When we rounded up our staff's Weekly Upgrades last Saturday, our editors were doing more walking on their way to work, gaming their credit card rewards, exploring new podcasts, and investing in fake sunlight.
This week, we're working on our positivity, making decadent sandwiches at home, keeping cleaner kitchens, and in some cases, nursing ourselves back to health.
What upgrades did you make this week? Let us know in the comments.
Digitise your gratitude journaling
I'm using the Three Good Things app, which might just be the simplest way to start gratitude journaling. Every night at 9PM, it asks me, "What went well today?" (It's the only phone notification that I tolerate.) I then type in three good things. My good things have been small - a text convo, listening to a favourite podcast, laying on the floor in luge-position with my daughter and pretending we're speeding down a slope of ice with the Olympians. Once this week, I even wrote "drank a lot of water". Man, my life is boring. But good boring.
Michelle Woo, Parenting Editor
Step up your home sandwich-making game
I realised that I have the power to make sandwiches at home any time I want. Look, making a sandwich is a hassle, and keeping a bunch of fresh ingredients in my fridge in the right amounts is also a hassle, so my upgrade is just remembering that it's worth it. Here's my fave sandwich recipe this week: I put two slices of sourdough in the toaster oven, with sliced gouda on top of one. When the cheese is all melty, I spread mayo on the other slice, and fill the sandwich with salami, maybe some turkey or some salad greens, and a big handful of sautéed peppers and onions.
Beth Skwarecki, Health Editor
Escape into virtual reality
I bought a PlayStation VR bundle last weekend, so goodbye real world. If you need me I'll be fighting monsters, shooting aliens, and getting the crap scared out of me for kicks.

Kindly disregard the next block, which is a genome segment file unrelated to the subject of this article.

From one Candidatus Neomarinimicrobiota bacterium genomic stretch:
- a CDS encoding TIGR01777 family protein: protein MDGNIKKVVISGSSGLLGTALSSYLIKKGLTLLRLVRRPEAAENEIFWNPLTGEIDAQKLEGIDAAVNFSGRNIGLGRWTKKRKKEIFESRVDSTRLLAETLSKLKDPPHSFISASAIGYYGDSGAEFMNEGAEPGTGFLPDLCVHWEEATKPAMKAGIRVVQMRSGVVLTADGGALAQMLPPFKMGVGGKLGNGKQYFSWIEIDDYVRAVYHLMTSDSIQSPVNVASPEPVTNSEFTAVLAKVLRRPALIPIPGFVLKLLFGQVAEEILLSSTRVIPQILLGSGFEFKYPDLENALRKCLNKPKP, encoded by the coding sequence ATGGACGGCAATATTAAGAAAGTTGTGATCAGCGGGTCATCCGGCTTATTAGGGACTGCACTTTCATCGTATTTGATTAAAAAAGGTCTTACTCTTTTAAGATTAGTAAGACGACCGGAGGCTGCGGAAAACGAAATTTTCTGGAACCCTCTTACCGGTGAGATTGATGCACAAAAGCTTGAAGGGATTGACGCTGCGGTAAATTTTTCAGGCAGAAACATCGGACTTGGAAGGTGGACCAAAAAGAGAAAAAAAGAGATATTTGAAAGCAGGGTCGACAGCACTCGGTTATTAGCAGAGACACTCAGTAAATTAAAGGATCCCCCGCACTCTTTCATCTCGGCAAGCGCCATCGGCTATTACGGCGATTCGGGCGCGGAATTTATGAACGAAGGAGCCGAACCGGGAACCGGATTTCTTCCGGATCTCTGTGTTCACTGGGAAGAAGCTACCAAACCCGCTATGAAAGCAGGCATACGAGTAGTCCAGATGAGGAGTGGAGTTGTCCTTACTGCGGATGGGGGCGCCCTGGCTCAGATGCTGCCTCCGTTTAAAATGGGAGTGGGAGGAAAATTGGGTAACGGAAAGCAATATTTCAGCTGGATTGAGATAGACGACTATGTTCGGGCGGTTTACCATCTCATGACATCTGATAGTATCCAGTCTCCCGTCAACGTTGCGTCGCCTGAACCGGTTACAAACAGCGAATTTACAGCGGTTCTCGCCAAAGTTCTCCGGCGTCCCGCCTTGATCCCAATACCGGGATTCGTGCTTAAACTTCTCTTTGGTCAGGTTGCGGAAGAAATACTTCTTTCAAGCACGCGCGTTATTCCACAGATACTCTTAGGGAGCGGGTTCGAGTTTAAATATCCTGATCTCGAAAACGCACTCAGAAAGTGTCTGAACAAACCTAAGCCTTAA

Patrick Allan, Staff Writer
Ease back in to an exercise routine
I joined a gym and started running again this week after a brief hiatus (thanks to knee and ankle troubles... yay ageing), and I have my eye on a half-marathon in a few months. It's frustrating not to be able to run the distances I could a few months ago, but my body needed the break, and it feels really good to be back at it.
Alicia Adamczyk, Staff Writer
Free yourself from timepiece tyranny
My watch broke and I have yet to replace it, so I've been going timekeeper-free. Mostly I've discovered that I didn't need to keep checking the time every minute, and it's OK to not worry as much about punctuality. But my wrist feels weird.
Joel Kahn, Senior Video Producer
Tote a tote for emergencies
With my favourite pair of backpacks in the repair shop for a zipper replacement, I've been forced to commute with a nice but unwieldy shoulder bag, wishing I had a bit more width to store everything I usually carry to the job. I knew something had to change when I saw my colleague Nick materialise a tiny, self-contained nylon tote from his own bag during a conversation. So now I carry around a folded up tote emblazoned with the name of my partner's company to add some extra carrying capacity to my person. When I get my normal bags back, I'm most definitely sticking one of them in there, just in case I need to do some heavy lifting of some farmer's market greens.
Patrick Austin, Staff Writer
Keep your self cosy while you convalesce
*Feebly raises head from sick bed* My upgrade is this heated blanket! It makes my life cosy and my mornings less hostile.
Claire Lower, Food & Beverage Editor
Don't let dishes build up in your sink
In an effort to improve my overall cleanliness and build up new habits a bit at a time, I'm trying to become a person who washes their dishes as soon as they're done using them. Living alone it can be tempting to let the sink pile up all week, but my apartment is so much more inviting (and I'm so much more likely to cook) if I keep it clean. And generally, except for one night when I was sick and exhausted, I've been able to stick to it pretty easily - it really only takes a couple of extra minutes when you only have a few dishes to deal with, and not several days' worth. Who knew.
Virginia K. Smith, Managing Editor